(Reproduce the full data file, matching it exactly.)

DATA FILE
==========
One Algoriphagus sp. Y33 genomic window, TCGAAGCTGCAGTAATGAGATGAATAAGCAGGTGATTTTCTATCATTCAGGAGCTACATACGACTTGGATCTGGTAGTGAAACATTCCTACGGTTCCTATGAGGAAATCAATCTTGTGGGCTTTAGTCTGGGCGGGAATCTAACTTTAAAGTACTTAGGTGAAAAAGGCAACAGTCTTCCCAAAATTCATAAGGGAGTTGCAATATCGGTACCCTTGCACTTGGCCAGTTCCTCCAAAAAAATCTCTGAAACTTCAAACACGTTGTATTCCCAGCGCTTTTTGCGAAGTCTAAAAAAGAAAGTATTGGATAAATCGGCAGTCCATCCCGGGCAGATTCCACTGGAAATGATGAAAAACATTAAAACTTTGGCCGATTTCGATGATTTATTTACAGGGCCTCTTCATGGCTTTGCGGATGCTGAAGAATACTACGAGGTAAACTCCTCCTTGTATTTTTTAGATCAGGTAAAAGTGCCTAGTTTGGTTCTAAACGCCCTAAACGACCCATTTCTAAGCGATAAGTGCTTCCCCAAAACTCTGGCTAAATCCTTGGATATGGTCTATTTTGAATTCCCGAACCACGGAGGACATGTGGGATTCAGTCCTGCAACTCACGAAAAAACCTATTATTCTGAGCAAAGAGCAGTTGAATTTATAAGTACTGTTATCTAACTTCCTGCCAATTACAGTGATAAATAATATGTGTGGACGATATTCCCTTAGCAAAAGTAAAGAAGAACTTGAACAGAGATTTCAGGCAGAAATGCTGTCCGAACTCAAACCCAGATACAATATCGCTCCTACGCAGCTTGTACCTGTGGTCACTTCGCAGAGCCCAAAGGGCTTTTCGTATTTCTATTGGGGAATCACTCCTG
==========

One Algoriphagus sp. Y33 genomic window, TCGAAGCTGCAGTAATGAGATGAATAAGCAGGTGATTTTCTATCATTCAGGAGCTACATACGACTTGGATCTGGTAGTGAAACATTCCTACGGTTCCTATGAGGAAATCAATCTTGTGGGCTTTAGTCTGGGCGGGAATCTAACTTTAAAGTACTTAGGTGAAAAAGGCAACAGTCTTCCCAAAATTCATAAGGGAGTTGCAATATCGGTACCCTTGCACTTGGCCAGTTCCTCCAAAAAAATCTCTGAAACTTCAAACACGTTGTATTCCCAGCGCTTTTTGCGAAGTCTAAAAAAGAAAGTATTGGATAAATCGGCAGTCCATCCCGGGCAGATTCCACTGGAAATGATGAAAAACATTAAAACTTTGGCCGATTTCGATGATTTATTTACAGGGCCTCTTCATGGCTTTGCGGATGCTGAAGAATACTACGAGGTAAACTCCTCCTTGTATTTTTTAGATCAGGTAAAAGTGCCTAGTTTGGTTCTAAACGCCCTAAACGACCCATTTCTAAGCGATAAGTGCTTCCCCAAAACTCTGGCTAAATCCTTGGATATGGTCTATTTTGAATTCCCGAACCACGGAGGACATGTGGGATTCAGTCCTGCAACTCACGAAAAAACCTATTATTCTGAGCAAAGAGCAGTTGAATTTATAAGTACTGTTATCTAACTTCCTGCCAATTACAGTGATAAATAATATGTGTGGACGATATTCCCTTAGCAAAAGTAAAGAAGAACTTGAACAGAGATTTCAGGCAGAAATGCTGTCCGAACTCAAACCCAGATACAATATCGCTCCTACGCAGCTTGTACCTGTGGTCACTTCGCAGAGCCCAAAGGGCTTTTCGTATTTCTATTGGGGAATCACTCCTG